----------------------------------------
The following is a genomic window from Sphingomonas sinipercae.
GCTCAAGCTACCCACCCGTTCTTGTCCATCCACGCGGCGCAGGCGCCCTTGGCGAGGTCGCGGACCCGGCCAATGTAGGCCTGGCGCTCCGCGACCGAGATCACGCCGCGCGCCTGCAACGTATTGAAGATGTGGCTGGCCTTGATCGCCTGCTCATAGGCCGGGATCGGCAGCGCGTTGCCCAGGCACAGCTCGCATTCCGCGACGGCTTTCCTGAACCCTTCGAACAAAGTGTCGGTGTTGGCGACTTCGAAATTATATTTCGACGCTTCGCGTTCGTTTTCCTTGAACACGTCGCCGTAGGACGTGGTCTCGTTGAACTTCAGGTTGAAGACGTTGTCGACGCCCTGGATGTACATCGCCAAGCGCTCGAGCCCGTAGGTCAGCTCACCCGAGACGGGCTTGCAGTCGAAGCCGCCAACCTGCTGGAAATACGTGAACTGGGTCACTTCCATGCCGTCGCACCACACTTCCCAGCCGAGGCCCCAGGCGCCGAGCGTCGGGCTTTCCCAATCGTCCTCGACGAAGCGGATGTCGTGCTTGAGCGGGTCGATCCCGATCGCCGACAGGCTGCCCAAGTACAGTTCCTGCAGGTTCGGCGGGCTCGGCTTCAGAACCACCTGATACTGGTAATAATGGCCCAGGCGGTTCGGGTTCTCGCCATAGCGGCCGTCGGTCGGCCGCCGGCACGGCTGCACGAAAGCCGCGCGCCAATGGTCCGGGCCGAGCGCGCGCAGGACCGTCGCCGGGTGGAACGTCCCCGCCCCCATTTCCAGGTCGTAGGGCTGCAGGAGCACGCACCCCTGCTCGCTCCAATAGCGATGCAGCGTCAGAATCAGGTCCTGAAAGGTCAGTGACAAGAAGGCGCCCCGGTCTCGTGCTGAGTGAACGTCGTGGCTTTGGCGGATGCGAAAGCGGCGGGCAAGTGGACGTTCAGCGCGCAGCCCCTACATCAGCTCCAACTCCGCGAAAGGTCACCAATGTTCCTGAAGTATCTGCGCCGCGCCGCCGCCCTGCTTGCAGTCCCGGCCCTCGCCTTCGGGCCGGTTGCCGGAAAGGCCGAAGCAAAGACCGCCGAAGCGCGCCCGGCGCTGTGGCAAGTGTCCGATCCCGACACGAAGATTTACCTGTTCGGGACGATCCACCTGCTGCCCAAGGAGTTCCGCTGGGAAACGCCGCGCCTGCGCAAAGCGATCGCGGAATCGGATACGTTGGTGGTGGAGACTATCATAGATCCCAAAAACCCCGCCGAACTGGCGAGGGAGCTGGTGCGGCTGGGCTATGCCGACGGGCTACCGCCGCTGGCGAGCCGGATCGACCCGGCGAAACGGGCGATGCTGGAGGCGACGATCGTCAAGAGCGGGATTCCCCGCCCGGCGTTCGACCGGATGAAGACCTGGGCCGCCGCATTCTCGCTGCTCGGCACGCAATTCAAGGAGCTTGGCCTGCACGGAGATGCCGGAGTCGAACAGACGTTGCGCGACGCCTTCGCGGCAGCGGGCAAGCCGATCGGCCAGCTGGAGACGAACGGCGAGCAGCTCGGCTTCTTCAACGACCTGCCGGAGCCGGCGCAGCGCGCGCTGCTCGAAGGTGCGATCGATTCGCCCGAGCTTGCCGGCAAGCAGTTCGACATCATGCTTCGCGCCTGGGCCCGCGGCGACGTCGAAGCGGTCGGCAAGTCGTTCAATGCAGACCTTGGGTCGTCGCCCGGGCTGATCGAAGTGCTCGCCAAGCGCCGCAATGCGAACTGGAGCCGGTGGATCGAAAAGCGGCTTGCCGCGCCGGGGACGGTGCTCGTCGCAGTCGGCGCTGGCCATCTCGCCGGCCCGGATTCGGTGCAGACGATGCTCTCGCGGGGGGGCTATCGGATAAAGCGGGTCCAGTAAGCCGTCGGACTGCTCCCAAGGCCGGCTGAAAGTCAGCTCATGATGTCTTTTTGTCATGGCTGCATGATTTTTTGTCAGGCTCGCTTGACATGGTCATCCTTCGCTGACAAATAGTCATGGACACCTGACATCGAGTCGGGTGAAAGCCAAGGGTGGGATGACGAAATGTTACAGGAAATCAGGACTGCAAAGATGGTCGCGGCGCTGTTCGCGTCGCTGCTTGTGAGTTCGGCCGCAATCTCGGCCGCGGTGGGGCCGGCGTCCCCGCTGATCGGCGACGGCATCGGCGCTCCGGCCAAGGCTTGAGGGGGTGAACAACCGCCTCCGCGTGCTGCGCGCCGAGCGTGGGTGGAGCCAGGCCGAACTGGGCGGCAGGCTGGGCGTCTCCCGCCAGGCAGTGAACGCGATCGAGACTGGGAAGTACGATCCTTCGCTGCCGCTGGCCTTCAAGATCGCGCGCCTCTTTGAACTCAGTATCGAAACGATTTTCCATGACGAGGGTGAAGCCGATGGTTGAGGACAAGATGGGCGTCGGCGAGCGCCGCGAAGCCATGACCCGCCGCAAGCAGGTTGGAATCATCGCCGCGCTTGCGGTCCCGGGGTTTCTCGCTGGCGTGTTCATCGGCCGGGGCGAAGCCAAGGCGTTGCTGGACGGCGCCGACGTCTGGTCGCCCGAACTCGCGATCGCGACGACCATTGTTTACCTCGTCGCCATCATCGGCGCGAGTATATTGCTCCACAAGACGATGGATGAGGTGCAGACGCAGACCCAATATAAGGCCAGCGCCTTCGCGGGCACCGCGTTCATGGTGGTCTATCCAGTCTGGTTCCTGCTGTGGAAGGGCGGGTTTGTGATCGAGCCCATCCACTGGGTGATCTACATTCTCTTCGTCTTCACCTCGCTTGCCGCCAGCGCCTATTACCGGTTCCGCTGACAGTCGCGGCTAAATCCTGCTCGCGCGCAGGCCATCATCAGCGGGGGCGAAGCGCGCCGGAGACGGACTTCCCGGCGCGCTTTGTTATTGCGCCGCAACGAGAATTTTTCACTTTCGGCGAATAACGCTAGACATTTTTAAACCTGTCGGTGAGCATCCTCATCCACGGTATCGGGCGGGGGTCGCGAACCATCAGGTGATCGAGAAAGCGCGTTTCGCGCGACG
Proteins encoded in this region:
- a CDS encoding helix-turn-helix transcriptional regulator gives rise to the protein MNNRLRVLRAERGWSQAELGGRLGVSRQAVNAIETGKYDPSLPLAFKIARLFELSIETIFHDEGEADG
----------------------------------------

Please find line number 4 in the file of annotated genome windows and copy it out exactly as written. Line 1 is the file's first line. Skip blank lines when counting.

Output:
- a CDS encoding helix-turn-helix transcriptional regulator gives rise to the protein MNNRLRVLRAERGWSQAELGGRLGVSRQAVNAIETGKYDPSLPLAFKIARLFELSIETIFHDEGEADG